Libyan government warplanes briefly set fire to oil tanker anchored in rival port of Sirte

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War planes belonging to the internationally recognized Libyan government bombed an oil tanker in a port controlled by the North African nation’s rival Islamist leaders, the regional coastguard commander said.

The Anwaar Afriqya, an oil tanker carrying 30,000 tonnes of diesel from Motor Oil Hellas’s refinery in Greece, was attacked while anchored off Sirte in central Libya, Rida Issa said by phone. , the head of the coast guard. The airstrike caused a fire on the tanker which was then extinguished, said the ship’s second in command, Fakhri Mohammed.

“We have managed to avert an environmental catastrophe,” Mohammed said by telephone on Monday.

Libya, which holds Africa’s largest oil reserves, has been divided since a coalition of Islamist militias captured Tripoli last year and forced the elected government to flee the country’s western capital and withdraw. settle in the eastern region. Each of the two governments supports a rival leadership of the state-owned National Oil Corp., or NOC.

The conflict in Libya has damaged or shut down oil fields, pipelines and ports, reducing the country’s crude production to around 400,000 barrels a day, said Mohamed Elharari, spokesperson for the leadership of the Libya on May 18. NOC based in Tripoli. Libya pumped nearly 1.6 million barrels ahead of the 2011 rebellion that ended Muammar Gaddafi’s 42-year reign.

The attack on Anwaar Afriqya killed one person and injured another, Issa said on Sunday. The ship’s cargo was intended to supply the Sirte power plant, he said.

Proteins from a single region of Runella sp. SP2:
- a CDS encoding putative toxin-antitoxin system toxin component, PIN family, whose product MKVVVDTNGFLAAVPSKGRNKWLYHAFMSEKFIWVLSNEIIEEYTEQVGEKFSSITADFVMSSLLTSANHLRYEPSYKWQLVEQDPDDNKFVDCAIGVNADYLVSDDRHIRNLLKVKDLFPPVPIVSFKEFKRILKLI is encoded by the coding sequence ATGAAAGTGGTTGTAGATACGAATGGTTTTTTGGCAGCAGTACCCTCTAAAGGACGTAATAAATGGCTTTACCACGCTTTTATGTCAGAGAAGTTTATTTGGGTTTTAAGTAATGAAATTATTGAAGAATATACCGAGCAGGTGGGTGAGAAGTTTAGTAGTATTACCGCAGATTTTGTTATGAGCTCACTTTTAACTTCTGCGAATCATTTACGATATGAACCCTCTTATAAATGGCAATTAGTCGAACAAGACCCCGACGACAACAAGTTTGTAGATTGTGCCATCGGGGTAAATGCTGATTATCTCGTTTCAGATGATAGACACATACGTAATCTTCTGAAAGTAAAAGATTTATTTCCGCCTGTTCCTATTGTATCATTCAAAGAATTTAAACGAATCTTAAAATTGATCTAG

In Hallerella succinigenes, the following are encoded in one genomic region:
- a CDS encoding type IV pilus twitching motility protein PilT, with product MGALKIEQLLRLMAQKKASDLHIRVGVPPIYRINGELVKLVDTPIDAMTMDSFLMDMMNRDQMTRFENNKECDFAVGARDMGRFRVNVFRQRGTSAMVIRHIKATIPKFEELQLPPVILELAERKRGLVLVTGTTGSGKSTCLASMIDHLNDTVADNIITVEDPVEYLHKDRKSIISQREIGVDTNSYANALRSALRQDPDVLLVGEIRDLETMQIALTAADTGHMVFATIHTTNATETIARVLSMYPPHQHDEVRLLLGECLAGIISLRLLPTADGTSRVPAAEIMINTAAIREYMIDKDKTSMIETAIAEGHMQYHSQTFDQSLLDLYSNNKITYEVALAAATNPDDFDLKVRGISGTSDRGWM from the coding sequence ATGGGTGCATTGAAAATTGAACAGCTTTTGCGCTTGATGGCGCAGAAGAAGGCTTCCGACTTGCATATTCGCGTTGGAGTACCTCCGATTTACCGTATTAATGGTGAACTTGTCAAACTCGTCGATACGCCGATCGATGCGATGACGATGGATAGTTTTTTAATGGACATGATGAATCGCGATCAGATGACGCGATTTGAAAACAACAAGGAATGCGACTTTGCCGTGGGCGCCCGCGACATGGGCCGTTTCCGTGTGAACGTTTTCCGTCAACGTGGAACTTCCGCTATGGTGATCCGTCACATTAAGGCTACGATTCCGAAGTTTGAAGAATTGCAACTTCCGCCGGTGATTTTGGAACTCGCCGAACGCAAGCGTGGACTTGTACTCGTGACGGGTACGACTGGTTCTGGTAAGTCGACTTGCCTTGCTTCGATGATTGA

The Tripoli-based NOC leadership condemned the attack, saying the tanker had permission to transport the fuel to the city. “This incident will have serious consequences for the national economy and the livelihoods of all the Libyan people,” the Islamist-backed leadership said on its website. “It will be more difficult to find tankers ready to operate in Libyan waters. “

The ship was struck by planes belonging to General Khalifa Haftar, head of the armed forces of the internationally recognized administration, according to Issa. “They apparently believed the tanker was carrying fighters” loyal to the rival government in Tripoli, he said.

The Libyan-flagged vessel is registered in the name of its owner, Libyan Product Carrier Ltd., according to data compiled by Bloomberg. The double-hulled ship reached Sirte on May 22 after leaving Agio Theodhoroi in Greece, data shows.

The Islamist-backed government in Tripoli controls part of Sirte, including the outskirts where the power plant is located. The rest of the city was taken over by local militia loyal to the Islamic State, the group that declared a caliphate over parts of Syria and Iraq.

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